Separation of Powers: Prevention of Retroactive Judicial Lawmaking Exposed
The Separation of Powers Act: Prevention of Retroactive Judicial Lawmaking was adopted by ALEC's Civil Justice Task Force at the States and Nation Policy Summit on December 10, 1999, approved by the full ALEC Board of Directors January, 2000. ALEC has attempted to distance itself from this piece of legislation after the launch of ALECexposed.org in 2011, but it has done nothing to get it repealed in the states where it previously pushed for it to be made into law.
ALEC Bill Text
In one area of law, tort law, courts have been empowered to develop rules based on precedent, decisions that already have taken place. In recent times, however, courts in some states have created brand new duties on citizens that have no precedent in past decisions. In creating those new duties, courts have imposed liability on a retroactive basis. Fundamental principles of fairness, as well as constitutional mandates, prevent legislatures from making law on an ex post facto basis. The same principle of prevention of retroactive lawmaking should apply to the judicial branch of government.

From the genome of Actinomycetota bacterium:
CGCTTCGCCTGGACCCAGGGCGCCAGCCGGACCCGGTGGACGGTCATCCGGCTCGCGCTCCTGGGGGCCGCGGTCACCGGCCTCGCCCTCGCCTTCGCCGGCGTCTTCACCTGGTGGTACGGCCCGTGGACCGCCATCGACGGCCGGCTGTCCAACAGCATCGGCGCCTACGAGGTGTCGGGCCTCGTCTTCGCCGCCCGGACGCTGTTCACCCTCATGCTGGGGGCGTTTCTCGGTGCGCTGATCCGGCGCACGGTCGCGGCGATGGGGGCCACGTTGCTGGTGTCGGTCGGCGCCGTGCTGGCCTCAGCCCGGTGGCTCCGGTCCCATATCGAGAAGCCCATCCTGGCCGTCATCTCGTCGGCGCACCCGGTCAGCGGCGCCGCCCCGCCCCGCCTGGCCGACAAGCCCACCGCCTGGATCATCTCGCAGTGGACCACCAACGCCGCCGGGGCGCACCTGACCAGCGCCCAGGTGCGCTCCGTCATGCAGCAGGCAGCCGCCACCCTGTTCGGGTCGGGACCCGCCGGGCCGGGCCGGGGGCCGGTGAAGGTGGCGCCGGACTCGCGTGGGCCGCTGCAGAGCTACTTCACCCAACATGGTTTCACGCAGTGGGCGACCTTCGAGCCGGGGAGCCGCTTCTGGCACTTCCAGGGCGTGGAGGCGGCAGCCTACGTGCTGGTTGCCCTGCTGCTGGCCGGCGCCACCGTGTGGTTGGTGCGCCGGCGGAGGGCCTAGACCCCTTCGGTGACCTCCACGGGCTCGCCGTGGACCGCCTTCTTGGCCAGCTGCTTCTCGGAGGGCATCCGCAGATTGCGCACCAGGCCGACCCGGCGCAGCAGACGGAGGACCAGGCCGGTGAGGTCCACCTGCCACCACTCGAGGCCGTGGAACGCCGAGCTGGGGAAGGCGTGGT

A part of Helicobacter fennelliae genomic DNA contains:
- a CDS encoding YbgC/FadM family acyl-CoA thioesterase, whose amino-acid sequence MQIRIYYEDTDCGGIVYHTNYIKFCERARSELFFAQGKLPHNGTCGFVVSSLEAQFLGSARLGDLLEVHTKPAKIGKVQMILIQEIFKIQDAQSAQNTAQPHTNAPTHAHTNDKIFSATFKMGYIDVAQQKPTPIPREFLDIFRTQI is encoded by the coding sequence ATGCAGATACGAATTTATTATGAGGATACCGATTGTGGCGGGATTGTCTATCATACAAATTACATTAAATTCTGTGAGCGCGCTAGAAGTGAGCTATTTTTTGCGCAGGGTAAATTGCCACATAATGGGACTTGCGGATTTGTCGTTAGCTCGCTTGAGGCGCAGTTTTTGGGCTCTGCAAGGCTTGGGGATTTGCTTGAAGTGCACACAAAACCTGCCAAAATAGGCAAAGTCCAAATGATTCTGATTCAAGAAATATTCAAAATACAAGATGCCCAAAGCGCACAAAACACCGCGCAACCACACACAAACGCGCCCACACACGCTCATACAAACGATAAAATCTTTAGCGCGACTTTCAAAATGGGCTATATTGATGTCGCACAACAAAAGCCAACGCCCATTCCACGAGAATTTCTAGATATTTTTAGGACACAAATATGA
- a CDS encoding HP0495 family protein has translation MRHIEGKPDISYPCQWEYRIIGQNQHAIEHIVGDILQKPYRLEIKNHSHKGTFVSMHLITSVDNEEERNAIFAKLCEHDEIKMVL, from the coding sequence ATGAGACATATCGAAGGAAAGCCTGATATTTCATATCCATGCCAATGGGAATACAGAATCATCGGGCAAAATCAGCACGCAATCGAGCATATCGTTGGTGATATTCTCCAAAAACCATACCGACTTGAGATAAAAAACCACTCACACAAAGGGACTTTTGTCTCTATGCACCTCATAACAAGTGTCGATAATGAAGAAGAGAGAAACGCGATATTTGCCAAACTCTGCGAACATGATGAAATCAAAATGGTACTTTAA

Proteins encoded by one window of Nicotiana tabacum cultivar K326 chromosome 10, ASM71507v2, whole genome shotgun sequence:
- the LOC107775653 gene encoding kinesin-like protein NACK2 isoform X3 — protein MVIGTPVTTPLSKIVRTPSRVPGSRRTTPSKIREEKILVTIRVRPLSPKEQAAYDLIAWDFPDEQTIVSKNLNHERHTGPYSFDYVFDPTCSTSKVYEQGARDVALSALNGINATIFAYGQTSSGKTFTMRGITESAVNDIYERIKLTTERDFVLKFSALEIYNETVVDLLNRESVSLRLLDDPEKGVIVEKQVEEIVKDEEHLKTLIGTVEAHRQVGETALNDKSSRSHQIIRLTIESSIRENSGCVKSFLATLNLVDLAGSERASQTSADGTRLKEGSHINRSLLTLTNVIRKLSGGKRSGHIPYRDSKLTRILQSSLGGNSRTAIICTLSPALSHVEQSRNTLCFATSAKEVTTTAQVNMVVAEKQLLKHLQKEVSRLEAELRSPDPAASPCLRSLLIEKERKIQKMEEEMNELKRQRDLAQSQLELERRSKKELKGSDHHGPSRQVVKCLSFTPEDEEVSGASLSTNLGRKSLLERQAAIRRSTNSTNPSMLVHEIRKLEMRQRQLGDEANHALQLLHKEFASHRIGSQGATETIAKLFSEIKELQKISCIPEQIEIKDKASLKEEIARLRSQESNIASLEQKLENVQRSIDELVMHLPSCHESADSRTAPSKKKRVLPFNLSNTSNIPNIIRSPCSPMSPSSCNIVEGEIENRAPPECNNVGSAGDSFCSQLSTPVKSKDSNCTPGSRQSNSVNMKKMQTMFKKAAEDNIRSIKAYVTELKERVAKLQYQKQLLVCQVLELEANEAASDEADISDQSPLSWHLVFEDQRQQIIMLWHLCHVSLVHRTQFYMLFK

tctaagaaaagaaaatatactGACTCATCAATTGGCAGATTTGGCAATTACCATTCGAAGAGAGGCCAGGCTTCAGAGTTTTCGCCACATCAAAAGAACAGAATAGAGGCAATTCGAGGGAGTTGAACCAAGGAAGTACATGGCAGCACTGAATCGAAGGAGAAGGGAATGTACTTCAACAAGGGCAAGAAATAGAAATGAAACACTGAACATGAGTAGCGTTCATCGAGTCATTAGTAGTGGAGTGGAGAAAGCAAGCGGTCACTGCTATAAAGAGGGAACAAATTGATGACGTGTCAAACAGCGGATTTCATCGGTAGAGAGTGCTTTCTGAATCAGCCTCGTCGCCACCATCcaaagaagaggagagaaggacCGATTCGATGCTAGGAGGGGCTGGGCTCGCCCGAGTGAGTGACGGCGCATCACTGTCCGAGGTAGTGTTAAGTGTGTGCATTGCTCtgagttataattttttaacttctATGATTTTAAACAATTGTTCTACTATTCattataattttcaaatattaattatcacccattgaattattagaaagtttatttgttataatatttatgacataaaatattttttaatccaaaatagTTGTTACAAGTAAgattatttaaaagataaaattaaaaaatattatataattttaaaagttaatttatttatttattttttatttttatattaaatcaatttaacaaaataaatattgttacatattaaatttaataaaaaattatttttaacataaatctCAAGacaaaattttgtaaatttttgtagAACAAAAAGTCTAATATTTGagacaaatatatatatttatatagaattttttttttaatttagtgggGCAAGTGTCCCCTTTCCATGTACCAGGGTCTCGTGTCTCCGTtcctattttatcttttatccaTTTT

Section 1: (Short Title)
This Act shall be known and titled as The Separation of Powers Act: Prevention of Retroactive Judicial Lawmaking.
Section 2: (Legislative Intent)
The judicial branch of this state shall not create rules of law on a retroactive basis, including rules of law that would apply to conduct that occurred prior to the time of the filing of a claim arising our of that conduct.
Section 3: (Effective Date)
Adopted by ALEC's Civil Justice Task Force at the States and Nation Policy Summit December 10, 1999. Approved by full ALEC Board of Directors January, 2000.